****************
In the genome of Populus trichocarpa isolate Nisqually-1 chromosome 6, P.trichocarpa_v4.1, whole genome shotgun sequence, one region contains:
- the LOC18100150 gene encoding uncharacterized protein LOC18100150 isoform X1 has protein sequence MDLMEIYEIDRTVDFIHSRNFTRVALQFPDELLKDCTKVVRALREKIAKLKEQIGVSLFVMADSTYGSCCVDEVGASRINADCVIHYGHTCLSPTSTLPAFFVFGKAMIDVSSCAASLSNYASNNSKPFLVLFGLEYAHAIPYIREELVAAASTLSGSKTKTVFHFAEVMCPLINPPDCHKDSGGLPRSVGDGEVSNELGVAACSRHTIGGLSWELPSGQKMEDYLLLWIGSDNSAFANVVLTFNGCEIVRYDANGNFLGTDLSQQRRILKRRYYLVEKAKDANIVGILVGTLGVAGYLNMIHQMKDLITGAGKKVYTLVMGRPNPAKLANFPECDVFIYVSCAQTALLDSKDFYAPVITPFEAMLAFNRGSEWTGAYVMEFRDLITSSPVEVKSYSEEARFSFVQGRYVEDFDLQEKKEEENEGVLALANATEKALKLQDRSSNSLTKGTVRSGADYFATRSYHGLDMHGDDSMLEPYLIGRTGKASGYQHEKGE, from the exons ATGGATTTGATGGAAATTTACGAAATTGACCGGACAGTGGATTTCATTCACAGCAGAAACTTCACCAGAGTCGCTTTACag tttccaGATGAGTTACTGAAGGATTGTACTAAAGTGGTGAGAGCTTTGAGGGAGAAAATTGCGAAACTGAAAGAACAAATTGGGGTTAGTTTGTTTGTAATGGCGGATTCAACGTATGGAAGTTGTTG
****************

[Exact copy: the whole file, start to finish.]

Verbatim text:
In the genome of Populus trichocarpa isolate Nisqually-1 chromosome 6, P.trichocarpa_v4.1, whole genome shotgun sequence, one region contains:
- the LOC18100150 gene encoding uncharacterized protein LOC18100150 isoform X1 has protein sequence MDLMEIYEIDRTVDFIHSRNFTRVALQFPDELLKDCTKVVRALREKIAKLKEQIGVSLFVMADSTYGSCCVDEVGASRINADCVIHYGHTCLSPTSTLPAFFVFGKAMIDVSSCAASLSNYASNNSKPFLVLFGLEYAHAIPYIREELVAAASTLSGSKTKTVFHFAEVMCPLINPPDCHKDSGGLPRSVGDGEVSNELGVAACSRHTIGGLSWELPSGQKMEDYLLLWIGSDNSAFANVVLTFNGCEIVRYDANGNFLGTDLSQQRRILKRRYYLVEKAKDANIVGILVGTLGVAGYLNMIHQMKDLITGAGKKVYTLVMGRPNPAKLANFPECDVFIYVSCAQTALLDSKDFYAPVITPFEAMLAFNRGSEWTGAYVMEFRDLITSSPVEVKSYSEEARFSFVQGRYVEDFDLQEKKEEENEGVLALANATEKALKLQDRSSNSLTKGTVRSGADYFATRSYHGLDMHGDDSMLEPYLIGRTGKASGYQHEKGE, from the exons ATGGATTTGATGGAAATTTACGAAATTGACCGGACAGTGGATTTCATTCACAGCAGAAACTTCACCAGAGTCGCTTTACag tttccaGATGAGTTACTGAAGGATTGTACTAAAGTGGTGAGAGCTTTGAGGGAGAAAATTGCGAAACTGAAAGAACAAATTGGGGTTAGTTTGTTTGTAATGGCGGATTCAACGTATGGAAGTTGTTG